Friendship, true friendship, is a wonderful thing. It’s much more than just seeing someone on a Sunday and asking how their week was. To maintain a friendship is time consuming, a person much be dedicated and willing to sacrifice. We need friendships like that of David and Jonathan (for example, 1 Samuel 18:1-5) in the church today. Here’s why…
Having true friendships in a church will mean you invest in the people around you. I’m not naive, I know you can’t be true friends with everyone that is part of your church family. However, people need to go much deeper than just the surface level chats about the weather, work and the fake “I’m fine”.
Having true friendships will mean that you care more for those who don’t have families, for whatever reason. If you’re friends with, or want to be friends with, someone in their 30’s who is single you bring them into your home and make them part of the family. If you want to support an elderly member who lives alone, bring them in and treat them like a grandpa or a grandma. True friendships won’t ‘fix’ people, but they can help people through some of the difficulties they face in life with you together.
True friendships are visible to onlookers. It’s quite easy to see if church members are willing to invest in friendships within their church fellowship. As a visitor, walking into a church and seeing people who genuinely love each other and who are intentionally being you into that is the most welcome thing.
A growth in true friendships, and the culture that goes with it, will help people move away from the consumerist mentality. There are many people who fill seats in churches all over the world who are there to get what they want. They’re there to be served, but not to serve. They’re there to be encouraged and built up, not to be challenged in their faith. They’re there with minimal commitment and normally run off as soon as the benediction has ended. Creating a culture of true friendship means that you will invest in these people, and hopefully, they’ll see the call for Christians to serve and join their local church.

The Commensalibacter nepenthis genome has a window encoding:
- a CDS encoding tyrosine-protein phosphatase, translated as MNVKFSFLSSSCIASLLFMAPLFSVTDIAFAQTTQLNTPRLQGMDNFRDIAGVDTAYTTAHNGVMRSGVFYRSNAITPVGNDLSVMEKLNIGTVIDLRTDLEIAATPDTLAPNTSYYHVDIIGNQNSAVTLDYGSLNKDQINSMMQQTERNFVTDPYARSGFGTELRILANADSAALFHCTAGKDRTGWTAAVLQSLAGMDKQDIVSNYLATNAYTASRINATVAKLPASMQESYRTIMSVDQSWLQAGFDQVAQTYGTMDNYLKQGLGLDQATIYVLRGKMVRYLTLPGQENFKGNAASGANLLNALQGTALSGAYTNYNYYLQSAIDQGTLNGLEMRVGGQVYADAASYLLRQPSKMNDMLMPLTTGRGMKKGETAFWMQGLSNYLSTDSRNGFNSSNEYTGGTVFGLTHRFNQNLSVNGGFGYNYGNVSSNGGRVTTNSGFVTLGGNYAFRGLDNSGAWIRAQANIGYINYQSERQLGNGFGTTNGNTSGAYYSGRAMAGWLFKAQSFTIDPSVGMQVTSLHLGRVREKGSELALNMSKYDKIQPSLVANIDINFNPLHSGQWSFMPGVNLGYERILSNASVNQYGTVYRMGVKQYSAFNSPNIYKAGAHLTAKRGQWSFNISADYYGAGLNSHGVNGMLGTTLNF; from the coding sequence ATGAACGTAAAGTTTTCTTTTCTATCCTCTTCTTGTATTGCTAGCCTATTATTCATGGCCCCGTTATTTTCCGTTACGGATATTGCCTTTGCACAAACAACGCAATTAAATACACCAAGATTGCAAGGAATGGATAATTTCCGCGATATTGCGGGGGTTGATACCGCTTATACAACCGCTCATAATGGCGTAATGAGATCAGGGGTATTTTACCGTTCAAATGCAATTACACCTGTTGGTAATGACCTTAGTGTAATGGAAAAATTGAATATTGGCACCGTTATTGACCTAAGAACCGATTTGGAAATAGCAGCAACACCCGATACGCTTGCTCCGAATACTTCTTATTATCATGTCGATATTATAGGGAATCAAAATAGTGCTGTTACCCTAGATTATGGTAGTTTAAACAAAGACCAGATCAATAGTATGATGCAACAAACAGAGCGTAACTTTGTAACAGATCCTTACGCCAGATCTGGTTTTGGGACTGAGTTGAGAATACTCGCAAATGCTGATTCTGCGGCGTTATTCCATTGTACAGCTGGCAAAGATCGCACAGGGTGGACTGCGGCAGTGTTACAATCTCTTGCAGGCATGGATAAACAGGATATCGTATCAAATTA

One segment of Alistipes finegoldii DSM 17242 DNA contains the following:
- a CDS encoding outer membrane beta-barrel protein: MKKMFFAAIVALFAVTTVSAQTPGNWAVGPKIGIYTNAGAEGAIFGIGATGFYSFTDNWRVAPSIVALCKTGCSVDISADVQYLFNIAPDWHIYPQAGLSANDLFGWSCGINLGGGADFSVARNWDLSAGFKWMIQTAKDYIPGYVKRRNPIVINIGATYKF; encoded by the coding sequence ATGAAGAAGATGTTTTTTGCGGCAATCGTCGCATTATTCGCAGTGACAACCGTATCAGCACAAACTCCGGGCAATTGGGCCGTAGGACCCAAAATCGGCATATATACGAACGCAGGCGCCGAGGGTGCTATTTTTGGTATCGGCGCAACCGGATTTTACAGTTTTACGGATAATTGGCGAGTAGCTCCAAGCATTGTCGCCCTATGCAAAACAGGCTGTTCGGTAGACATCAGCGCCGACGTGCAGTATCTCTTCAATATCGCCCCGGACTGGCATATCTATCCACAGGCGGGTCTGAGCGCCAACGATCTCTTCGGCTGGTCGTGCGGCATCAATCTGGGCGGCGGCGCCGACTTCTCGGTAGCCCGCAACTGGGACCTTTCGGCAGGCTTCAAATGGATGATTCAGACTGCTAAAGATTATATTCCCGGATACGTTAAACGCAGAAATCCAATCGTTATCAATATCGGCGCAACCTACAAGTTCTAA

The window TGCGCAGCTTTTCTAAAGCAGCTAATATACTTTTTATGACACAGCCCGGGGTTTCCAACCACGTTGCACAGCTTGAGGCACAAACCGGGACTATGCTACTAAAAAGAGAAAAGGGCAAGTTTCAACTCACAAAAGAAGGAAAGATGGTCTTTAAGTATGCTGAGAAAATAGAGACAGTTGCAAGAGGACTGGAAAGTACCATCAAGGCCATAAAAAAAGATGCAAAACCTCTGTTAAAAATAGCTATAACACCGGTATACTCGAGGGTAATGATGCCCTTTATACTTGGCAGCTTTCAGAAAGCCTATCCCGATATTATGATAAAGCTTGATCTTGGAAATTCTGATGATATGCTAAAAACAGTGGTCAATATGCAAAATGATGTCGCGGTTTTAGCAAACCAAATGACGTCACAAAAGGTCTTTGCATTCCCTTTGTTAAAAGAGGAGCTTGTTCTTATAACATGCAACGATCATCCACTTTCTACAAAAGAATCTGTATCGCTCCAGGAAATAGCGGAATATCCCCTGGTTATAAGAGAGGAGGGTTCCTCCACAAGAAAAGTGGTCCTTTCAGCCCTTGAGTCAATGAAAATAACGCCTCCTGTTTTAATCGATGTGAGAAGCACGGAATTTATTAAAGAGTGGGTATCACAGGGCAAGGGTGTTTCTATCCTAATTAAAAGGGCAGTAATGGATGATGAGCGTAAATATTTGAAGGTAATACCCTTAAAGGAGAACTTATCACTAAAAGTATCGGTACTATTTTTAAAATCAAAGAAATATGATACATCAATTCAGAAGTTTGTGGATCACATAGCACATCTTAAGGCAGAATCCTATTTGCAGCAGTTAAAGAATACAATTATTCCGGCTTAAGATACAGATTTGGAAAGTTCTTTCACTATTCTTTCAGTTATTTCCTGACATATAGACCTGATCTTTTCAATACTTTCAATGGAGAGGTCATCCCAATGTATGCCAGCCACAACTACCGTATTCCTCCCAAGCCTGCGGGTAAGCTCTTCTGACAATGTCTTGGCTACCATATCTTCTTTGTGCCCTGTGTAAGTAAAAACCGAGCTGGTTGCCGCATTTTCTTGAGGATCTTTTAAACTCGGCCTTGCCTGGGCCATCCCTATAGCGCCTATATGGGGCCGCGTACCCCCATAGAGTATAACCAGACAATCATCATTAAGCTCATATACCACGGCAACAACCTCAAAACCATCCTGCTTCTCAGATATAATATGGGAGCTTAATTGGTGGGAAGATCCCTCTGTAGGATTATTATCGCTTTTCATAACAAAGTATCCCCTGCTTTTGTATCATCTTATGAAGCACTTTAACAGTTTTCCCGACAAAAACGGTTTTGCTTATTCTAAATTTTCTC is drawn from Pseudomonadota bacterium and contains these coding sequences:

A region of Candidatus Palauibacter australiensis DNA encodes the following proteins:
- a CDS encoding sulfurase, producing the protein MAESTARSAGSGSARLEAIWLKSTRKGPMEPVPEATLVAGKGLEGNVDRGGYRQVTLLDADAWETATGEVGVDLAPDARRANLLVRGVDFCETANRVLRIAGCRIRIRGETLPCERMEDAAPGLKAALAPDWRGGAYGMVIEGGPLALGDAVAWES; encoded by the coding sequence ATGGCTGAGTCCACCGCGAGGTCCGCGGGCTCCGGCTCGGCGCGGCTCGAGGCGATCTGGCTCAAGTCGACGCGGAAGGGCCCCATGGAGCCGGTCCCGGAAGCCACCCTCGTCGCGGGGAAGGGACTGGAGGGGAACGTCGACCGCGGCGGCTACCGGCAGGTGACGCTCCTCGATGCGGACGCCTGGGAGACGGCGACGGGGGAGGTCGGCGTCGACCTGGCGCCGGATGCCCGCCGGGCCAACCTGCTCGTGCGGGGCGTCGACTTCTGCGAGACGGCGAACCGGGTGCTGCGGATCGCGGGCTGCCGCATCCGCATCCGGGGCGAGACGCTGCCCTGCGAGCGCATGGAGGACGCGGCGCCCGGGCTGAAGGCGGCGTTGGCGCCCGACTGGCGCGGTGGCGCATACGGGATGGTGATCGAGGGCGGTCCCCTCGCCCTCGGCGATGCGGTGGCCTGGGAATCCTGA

There are more things that could be said about the importance of true friendships for a church family. But I want to mention one of the reasons that such friendships aren’t that common in many churches today, in my opinion…
Fear. We’re afraid to let people into our lives and see the real mess that exists. People prefer to hide behind a mask of perfection that just send them into a spiral and is unhelpful. We’re afraid to let people come close. Inviting people into your lives can be super uncomfortable at times and trusting people doesn’t come easy to many people. We’re afraid that letting people in too much can lead to pain and heartache. We’re afraid of the commitment. Looking at the relationship between David and Jonathan they were seriously committed to each other. So committed that some people even think they were engaged in a homosexual relationship (which is not true). I think some have jumped to that conclusion because such tight friendships are so uncommon today. But that is what we should be striving for: close, meaningful, loving, self-sacrificial, other focused friendships that last and glorify God.
True friendships are a wonderful gift from God. Invest in the people around you, let them into your life, take off the mask and be open and honest. Glorify God by drawing near to those around you and creating a culture of true friendship in your church.
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